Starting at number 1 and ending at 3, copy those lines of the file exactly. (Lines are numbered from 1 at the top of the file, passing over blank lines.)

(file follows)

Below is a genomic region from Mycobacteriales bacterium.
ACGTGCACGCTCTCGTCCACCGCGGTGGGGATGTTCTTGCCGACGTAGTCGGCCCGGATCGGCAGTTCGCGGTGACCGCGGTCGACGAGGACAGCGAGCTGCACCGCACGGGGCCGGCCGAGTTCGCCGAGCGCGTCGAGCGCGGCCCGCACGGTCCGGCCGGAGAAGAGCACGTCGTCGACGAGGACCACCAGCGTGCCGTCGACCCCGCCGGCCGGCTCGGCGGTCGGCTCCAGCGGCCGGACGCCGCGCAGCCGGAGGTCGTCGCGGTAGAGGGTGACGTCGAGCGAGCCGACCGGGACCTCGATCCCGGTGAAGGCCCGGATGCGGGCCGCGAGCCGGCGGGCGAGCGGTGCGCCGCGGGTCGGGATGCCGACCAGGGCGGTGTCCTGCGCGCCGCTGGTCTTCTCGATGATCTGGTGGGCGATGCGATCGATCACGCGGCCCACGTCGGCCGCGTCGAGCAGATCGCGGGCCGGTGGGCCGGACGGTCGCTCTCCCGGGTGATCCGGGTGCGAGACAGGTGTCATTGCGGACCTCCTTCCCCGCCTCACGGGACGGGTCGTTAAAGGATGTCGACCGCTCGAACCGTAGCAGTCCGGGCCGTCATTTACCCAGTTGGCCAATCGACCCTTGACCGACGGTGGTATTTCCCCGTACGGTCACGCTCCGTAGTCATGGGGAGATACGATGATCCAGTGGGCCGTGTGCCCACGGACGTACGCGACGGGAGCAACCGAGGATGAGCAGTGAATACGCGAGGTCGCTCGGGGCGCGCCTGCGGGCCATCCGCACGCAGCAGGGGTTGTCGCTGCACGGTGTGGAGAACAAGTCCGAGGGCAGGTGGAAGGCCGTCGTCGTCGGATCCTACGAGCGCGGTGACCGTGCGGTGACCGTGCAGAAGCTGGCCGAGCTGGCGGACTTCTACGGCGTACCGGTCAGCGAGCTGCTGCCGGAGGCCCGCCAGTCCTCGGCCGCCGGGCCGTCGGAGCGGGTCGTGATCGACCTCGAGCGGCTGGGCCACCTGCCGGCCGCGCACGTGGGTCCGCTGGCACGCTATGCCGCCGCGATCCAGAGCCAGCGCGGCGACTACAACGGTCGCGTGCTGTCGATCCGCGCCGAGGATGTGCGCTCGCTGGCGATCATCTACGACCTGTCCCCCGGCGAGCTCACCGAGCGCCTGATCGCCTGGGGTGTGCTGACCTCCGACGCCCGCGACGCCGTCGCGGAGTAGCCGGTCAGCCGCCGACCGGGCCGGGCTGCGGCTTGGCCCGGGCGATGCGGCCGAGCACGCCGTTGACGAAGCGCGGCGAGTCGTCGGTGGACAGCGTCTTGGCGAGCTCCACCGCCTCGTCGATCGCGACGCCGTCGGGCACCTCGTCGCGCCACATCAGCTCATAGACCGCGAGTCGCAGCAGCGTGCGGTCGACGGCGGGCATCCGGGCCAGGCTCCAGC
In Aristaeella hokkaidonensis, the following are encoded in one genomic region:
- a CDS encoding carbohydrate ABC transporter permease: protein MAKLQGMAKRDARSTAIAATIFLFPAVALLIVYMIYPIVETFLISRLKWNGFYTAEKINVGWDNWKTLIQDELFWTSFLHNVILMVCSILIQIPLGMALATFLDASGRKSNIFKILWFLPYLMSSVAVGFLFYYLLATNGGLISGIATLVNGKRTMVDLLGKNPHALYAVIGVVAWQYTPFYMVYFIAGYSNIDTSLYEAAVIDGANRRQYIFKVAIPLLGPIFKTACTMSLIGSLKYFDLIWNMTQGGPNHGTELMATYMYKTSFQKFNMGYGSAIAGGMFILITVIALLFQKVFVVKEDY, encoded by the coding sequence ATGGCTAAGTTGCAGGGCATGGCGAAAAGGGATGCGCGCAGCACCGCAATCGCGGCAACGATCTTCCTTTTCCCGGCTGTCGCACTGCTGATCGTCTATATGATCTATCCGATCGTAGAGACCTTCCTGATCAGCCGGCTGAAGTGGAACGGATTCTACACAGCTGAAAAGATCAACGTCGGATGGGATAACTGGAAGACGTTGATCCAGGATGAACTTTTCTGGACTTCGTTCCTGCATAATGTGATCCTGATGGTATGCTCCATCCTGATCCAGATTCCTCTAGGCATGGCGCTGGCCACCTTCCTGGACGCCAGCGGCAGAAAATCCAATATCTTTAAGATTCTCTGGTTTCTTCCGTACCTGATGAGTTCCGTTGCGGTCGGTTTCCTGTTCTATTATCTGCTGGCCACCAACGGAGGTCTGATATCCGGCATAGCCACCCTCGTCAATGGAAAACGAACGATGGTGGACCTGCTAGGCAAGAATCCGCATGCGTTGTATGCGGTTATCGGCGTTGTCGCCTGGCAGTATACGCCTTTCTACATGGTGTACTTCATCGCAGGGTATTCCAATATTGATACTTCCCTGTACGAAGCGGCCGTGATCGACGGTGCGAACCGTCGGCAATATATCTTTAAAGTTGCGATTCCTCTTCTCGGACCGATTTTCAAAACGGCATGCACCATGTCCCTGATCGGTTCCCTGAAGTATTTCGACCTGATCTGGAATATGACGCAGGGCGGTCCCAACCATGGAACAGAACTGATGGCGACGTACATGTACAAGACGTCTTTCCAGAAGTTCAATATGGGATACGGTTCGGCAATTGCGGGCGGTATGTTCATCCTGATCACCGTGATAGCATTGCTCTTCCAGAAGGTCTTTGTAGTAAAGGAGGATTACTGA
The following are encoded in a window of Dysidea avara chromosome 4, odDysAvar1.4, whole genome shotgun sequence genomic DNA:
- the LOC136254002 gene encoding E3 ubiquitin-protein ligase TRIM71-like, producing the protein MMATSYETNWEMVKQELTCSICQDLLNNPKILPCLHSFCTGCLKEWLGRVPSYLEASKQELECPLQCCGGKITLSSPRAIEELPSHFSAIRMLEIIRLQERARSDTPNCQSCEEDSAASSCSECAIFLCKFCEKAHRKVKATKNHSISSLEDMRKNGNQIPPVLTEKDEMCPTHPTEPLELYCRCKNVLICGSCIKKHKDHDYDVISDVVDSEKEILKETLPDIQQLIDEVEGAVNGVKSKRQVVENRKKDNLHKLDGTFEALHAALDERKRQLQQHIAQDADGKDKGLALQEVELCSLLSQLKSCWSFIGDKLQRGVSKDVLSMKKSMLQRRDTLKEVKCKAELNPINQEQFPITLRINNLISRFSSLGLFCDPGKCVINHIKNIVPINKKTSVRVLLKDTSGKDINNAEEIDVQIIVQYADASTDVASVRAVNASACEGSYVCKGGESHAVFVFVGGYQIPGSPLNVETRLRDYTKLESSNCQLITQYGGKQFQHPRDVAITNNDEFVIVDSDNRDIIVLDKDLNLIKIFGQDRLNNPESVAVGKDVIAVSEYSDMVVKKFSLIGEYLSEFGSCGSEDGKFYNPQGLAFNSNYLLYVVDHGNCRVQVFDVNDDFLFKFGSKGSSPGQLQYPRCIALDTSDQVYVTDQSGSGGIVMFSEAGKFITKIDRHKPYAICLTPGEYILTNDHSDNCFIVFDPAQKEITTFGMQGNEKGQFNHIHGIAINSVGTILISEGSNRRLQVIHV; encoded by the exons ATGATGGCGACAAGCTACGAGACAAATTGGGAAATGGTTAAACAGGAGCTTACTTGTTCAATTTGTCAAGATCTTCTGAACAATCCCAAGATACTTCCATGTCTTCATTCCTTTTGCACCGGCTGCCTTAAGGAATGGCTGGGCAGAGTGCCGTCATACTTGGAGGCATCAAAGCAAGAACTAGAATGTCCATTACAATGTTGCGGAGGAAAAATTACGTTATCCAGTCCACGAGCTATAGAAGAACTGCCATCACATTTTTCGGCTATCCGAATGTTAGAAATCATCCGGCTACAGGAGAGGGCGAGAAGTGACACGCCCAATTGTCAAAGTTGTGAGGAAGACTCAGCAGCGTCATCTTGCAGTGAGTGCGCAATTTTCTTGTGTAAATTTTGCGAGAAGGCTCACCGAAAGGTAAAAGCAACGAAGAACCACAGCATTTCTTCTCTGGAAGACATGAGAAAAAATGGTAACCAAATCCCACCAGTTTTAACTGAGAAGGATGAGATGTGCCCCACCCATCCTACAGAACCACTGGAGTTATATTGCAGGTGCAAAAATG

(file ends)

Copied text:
Below is a genomic region from Mycobacteriales bacterium.
ACGTGCACGCTCTCGTCCACCGCGGTGGGGATGTTCTTGCCGACGTAGTCGGCCCGGATCGGCAGTTCGCGGTGACCGCGGTCGACGAGGACAGCGAGCTGCACCGCACGGGGCCGGCCGAGTTCGCCGAGCGCGTCGAGCGCGGCCCGCACGGTCCGGCCGGAGAAGAGCACGTCGTCGACGAGGACCACCAGCGTGCCGTCGACCCCGCCGGCCGGCTCGGCGGTCGGCTCCAGCGGCCGGACGCCGCGCAGCCGGAGGTCGTCGCGGTAGAGGGTGACGTCGAGCGAGCCGACCGGGACCTCGATCCCGGTGAAGGCCCGGATGCGGGCCGCGAGCCGGCGGGCGAGCGGTGCGCCGCGGGTCGGGATGCCGACCAGGGCGGTGTCCTGCGCGCCGCTGGTCTTCTCGATGATCTGGTGGGCGATGCGATCGATCACGCGGCCCACGTCGGCCGCGTCGAGCAGATCGCGGGCCGGTGGGCCGGACGGTCGCTCTCCCGGGTGATCCGGGTGCGAGACAGGTGTCATTGCGGACCTCCTTCCCCGCCTCACGGGACGGGTCGTTAAAGGATGTCGACCGCTCGAACCGTAGCAGTCCGGGCCGTCATTTACCCAGTTGGCCAATCGACCCTTGACCGACGGTGGTATTTCCCCGTACGGTCACGCTCCGTAGTCATGGGGAGATACGATGATCCAGTGGGCCGTGTGCCCACGGACGTACGCGACGGGAGCAACCGAGGATGAGCAGTGAATACGCGAGGTCGCTCGGGGCGCGCCTGCGGGCCATCCGCACGCAGCAGGGGTTGTCGCTGCACGGTGTGGAGAACAAGTCCGAGGGCAGGTGGAAGGCCGTCGTCGTCGGATCCTACGAGCGCGGTGACCGTGCGGTGACCGTGCAGAAGCTGGCCGAGCTGGCGGACTTCTACGGCGTACCGGTCAGCGAGCTGCTGCCGGAGGCCCGCCAGTCCTCGGCCGCCGGGCCGTCGGAGCGGGTCGTGATCGACCTCGAGCGGCTGGGCCACCTGCCGGCCGCGCACGTGGGTCCGCTGGCACGCTATGCCGCCGCGATCCAGAGCCAGCGCGGCGACTACAACGGTCGCGTGCTGTCGATCCGCGCCGAGGATGTGCGCTCGCTGGCGATCATCTACGACCTGTCCCCCGGCGAGCTCACCGAGCGCCTGATCGCCTGGGGTGTGCTGACCTCCGACGCCCGCGACGCCGTCGCGGAGTAGCCGGTCAGCCGCCGACCGGGCCGGGCTGCGGCTTGGCCCGGGCGATGCGGCCGAGCACGCCGTTGACGAAGCGCGGCGAGTCGTCGGTGGACAGCGTCTTGGCGAGCTCCACCGCCTCGTCGATCGCGACGCCGTCGGGCACCTCGTCGCGCCACATCAGCTCATAGACCGCGAGTCGCAGCAGCGTGCGGTCGACGGCGGGCATCCGGGCCAGGCTCCAGC
In Aristaeella hokkaidonensis, the following are encoded in one genomic region: